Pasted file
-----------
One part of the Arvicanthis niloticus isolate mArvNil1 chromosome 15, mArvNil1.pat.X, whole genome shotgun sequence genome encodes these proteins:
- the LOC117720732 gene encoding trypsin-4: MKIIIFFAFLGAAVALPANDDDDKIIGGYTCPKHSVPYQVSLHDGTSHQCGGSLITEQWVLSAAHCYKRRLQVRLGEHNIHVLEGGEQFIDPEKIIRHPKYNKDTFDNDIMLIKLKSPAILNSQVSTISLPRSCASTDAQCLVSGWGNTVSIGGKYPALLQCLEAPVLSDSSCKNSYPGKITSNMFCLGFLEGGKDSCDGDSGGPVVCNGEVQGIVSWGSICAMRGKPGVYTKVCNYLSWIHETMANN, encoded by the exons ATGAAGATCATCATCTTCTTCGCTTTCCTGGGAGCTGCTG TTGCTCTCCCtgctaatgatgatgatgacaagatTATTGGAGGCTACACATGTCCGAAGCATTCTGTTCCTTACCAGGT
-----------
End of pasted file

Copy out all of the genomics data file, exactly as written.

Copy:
One part of the Arvicanthis niloticus isolate mArvNil1 chromosome 15, mArvNil1.pat.X, whole genome shotgun sequence genome encodes these proteins:
- the LOC117720732 gene encoding trypsin-4: MKIIIFFAFLGAAVALPANDDDDKIIGGYTCPKHSVPYQVSLHDGTSHQCGGSLITEQWVLSAAHCYKRRLQVRLGEHNIHVLEGGEQFIDPEKIIRHPKYNKDTFDNDIMLIKLKSPAILNSQVSTISLPRSCASTDAQCLVSGWGNTVSIGGKYPALLQCLEAPVLSDSSCKNSYPGKITSNMFCLGFLEGGKDSCDGDSGGPVVCNGEVQGIVSWGSICAMRGKPGVYTKVCNYLSWIHETMANN, encoded by the exons ATGAAGATCATCATCTTCTTCGCTTTCCTGGGAGCTGCTG TTGCTCTCCCtgctaatgatgatgatgacaagatTATTGGAGGCTACACATGTCCGAAGCATTCTGTTCCTTACCAGGT